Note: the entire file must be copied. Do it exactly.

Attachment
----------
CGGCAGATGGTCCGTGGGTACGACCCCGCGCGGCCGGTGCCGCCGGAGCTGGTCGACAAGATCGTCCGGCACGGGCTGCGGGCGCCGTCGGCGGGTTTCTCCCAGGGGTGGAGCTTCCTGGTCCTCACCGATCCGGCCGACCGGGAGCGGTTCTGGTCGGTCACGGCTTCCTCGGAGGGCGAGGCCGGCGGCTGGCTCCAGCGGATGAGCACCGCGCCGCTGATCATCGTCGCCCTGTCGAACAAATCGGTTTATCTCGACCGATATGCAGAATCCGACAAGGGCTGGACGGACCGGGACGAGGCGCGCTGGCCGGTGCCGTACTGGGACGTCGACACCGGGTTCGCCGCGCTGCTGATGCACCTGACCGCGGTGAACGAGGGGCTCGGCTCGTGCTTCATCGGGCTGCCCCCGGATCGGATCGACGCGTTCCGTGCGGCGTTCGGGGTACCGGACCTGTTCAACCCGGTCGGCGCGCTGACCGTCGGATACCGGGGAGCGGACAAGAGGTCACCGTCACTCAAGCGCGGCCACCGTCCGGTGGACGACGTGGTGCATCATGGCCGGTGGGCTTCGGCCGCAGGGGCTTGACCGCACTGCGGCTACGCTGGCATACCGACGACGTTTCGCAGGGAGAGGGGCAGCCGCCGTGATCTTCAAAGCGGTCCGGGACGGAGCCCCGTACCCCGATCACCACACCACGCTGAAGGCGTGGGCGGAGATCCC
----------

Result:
CGGCAGATGGTCCGTGGGTACGACCCCGCGCGGCCGGTGCCGCCGGAGCTGGTCGACAAGATCGTCCGGCACGGGCTGCGGGCGCCGTCGGCGGGTTTCTCCCAGGGGTGGAGCTTCCTGGTCCTCACCGATCCGGCCGACCGGGAGCGGTTCTGGTCGGTCACGGCTTCCTCGGAGGGCGAGGCCGGCGGCTGGCTCCAGCGGATGAGCACCGCGCCGCTGATCATCGTCGCCCTGTCGAACAAATCGGTTTATCTCGACCGATATGCAGAATCCGACAAGGGCTGGACGGACCGGGACGAGGCGCGCTGGCCGGTGCCGTACTGGGACGTCGACACCGGGTTCGCCGCGCTGCTGATGCACCTGACCGCGGTGAACGAGGGGCTCGGCTCGTGCTTCATCGGGCTGCCCCCGGATCGGATCGACGCGTTCCGTGCGGCGTTCGGGGTACCGGACCTGTTCAACCCGGTCGGCGCGCTGACCGTCGGATACCGGGGAGCGGACAAGAGGTCACCGTCACTCAAGCGCGGCCACCGTCCGGTGGACGACGTGGTGCATCATGGCCGGTGGGCTTCGGCCGCAGGGGCTTGACCGCACTGCGGCTACGCTGGCATACCGACGACGTTTCGCAGGGAGAGGGGCAGCCGCCGTGATCTTCAAAGCGGTCCGGGACGGAGCCCCGTACCCCGATCACCACACCACGCTGAAGGCGTGGGCGGAGATCCC